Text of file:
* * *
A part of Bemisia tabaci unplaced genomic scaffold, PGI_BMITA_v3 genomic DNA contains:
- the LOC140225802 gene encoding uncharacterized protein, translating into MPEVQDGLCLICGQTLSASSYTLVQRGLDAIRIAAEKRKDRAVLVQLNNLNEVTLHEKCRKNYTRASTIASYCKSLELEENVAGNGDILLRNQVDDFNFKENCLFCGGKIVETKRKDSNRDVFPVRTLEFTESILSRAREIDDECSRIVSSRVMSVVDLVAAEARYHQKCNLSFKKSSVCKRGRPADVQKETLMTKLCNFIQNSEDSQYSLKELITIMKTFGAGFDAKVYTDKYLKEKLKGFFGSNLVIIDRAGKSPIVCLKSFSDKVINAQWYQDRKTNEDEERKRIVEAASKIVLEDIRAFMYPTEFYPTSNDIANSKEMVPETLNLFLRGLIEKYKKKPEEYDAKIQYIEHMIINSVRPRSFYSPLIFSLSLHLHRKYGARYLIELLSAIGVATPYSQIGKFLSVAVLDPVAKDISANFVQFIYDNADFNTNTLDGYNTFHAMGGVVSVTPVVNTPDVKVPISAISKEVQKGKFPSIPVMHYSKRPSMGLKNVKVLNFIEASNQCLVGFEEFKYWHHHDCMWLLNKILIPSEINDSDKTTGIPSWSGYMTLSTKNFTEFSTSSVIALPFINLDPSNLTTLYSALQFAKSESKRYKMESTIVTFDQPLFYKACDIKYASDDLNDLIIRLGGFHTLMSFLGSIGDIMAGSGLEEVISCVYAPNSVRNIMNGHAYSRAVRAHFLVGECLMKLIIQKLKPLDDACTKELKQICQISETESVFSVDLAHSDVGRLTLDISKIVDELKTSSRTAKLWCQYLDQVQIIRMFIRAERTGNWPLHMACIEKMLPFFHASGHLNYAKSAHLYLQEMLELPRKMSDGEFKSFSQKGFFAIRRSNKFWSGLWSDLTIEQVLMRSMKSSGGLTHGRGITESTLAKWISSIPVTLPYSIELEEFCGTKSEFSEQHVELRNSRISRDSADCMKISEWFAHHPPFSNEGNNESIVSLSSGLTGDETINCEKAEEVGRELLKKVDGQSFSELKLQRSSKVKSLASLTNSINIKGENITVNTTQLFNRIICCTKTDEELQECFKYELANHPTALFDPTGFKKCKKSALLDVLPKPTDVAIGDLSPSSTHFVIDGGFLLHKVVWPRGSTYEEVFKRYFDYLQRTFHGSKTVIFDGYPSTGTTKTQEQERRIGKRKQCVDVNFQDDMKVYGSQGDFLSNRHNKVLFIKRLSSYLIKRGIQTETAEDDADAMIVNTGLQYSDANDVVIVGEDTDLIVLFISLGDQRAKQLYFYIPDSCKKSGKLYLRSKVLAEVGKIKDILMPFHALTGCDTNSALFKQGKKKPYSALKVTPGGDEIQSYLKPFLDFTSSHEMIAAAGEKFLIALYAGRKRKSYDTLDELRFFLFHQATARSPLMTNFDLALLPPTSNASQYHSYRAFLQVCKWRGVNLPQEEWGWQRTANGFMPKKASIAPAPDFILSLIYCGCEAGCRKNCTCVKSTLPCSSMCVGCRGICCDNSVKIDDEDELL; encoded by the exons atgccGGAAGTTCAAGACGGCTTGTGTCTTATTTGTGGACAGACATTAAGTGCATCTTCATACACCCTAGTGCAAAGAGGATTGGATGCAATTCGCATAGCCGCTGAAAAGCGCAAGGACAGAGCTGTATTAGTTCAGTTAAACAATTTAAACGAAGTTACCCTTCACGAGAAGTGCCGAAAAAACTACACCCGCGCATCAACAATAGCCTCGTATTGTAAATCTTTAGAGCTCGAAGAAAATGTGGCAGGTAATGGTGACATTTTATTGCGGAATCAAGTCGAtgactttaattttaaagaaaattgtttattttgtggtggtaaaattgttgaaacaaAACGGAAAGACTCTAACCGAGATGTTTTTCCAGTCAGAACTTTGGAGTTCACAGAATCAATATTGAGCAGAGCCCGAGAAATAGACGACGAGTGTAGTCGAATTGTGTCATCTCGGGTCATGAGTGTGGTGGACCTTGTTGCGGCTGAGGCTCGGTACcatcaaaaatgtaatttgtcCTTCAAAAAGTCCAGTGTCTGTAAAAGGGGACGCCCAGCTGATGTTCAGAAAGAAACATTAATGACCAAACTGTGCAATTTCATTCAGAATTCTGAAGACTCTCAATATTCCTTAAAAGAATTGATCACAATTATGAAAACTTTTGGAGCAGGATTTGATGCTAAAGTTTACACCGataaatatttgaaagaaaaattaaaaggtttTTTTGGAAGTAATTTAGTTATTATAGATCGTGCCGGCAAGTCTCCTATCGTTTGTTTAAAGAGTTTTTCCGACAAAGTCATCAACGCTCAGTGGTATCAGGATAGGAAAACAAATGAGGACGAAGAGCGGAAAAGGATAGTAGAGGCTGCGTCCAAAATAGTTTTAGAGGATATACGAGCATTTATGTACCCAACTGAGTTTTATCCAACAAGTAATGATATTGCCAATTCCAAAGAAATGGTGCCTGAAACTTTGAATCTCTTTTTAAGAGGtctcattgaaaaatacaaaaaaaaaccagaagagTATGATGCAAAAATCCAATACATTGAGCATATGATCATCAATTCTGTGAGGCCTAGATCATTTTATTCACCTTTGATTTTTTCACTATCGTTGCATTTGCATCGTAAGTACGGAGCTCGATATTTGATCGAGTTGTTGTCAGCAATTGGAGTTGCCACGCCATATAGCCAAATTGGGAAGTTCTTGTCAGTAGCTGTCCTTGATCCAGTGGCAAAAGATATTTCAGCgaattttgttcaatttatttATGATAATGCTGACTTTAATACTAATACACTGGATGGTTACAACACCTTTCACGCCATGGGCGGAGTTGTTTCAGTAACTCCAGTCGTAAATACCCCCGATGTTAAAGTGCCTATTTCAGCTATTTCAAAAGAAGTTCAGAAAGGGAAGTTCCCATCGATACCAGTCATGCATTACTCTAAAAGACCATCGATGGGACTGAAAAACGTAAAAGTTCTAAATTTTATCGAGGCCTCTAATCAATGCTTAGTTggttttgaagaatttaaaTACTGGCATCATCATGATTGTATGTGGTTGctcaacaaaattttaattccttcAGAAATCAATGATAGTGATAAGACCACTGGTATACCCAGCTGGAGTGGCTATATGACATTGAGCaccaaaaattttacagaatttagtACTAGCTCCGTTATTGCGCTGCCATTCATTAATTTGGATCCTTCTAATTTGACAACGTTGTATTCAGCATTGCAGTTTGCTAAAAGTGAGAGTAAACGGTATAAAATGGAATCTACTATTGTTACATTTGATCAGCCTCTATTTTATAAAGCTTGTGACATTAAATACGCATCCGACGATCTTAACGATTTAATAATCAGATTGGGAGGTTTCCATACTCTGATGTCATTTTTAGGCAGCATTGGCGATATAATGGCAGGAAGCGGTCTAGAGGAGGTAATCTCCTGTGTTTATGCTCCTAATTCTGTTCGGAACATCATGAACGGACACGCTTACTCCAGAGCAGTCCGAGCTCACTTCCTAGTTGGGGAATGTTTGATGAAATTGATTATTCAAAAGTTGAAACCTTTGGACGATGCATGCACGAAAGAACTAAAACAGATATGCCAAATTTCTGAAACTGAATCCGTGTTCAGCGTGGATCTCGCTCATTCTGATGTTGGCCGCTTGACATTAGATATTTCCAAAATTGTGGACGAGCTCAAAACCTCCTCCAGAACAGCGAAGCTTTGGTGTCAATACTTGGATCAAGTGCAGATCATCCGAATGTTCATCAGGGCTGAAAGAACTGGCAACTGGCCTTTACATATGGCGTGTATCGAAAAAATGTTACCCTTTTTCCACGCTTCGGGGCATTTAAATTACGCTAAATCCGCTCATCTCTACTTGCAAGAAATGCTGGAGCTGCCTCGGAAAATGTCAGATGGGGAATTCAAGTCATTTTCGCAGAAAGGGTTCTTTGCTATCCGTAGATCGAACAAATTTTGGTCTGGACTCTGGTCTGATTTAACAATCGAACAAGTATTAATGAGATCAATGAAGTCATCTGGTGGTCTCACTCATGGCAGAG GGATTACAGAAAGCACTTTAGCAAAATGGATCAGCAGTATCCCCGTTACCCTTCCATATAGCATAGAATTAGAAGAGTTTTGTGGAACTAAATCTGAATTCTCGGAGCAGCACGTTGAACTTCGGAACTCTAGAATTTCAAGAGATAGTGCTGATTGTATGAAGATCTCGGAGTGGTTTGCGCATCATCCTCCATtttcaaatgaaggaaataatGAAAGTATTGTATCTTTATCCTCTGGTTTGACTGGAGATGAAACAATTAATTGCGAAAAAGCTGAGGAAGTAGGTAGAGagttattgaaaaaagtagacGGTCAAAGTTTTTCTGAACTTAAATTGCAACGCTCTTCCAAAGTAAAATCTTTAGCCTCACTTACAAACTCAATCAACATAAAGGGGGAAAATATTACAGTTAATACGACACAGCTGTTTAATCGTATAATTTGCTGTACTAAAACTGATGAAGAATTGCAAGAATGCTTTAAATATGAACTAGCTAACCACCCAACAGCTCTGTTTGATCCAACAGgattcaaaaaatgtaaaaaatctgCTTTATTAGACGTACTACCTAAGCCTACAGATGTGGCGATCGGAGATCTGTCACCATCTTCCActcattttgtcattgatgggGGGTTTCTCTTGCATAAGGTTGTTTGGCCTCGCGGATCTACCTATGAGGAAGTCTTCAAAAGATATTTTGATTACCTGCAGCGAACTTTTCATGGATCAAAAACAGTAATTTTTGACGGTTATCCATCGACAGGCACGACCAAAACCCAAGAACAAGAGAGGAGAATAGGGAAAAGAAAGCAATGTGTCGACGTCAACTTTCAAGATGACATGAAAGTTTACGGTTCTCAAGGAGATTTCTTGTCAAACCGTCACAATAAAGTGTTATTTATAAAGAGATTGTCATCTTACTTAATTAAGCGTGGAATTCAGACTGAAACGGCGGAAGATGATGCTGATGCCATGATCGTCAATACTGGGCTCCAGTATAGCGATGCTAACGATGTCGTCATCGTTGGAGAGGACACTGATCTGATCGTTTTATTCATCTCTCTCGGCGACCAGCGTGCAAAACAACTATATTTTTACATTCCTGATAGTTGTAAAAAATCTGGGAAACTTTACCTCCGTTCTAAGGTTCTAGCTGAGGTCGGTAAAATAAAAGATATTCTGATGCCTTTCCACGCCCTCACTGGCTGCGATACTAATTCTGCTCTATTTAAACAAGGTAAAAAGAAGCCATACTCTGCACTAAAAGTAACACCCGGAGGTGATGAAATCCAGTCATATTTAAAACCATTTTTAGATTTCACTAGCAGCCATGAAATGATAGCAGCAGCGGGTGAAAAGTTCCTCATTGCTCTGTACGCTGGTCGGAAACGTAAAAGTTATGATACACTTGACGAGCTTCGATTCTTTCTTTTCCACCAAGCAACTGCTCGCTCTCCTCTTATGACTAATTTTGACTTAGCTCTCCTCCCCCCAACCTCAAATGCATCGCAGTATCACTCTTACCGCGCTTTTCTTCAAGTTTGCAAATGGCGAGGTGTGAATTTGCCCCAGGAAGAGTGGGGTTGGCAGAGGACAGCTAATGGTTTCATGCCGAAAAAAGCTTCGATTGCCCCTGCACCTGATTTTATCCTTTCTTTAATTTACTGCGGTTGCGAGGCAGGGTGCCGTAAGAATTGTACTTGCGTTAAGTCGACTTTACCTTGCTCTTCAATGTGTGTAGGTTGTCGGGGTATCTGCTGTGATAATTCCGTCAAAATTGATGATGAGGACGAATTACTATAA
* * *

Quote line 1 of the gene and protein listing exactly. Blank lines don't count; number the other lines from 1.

A part of Bemisia tabaci unplaced genomic scaffold, PGI_BMITA_v3 genomic DNA contains: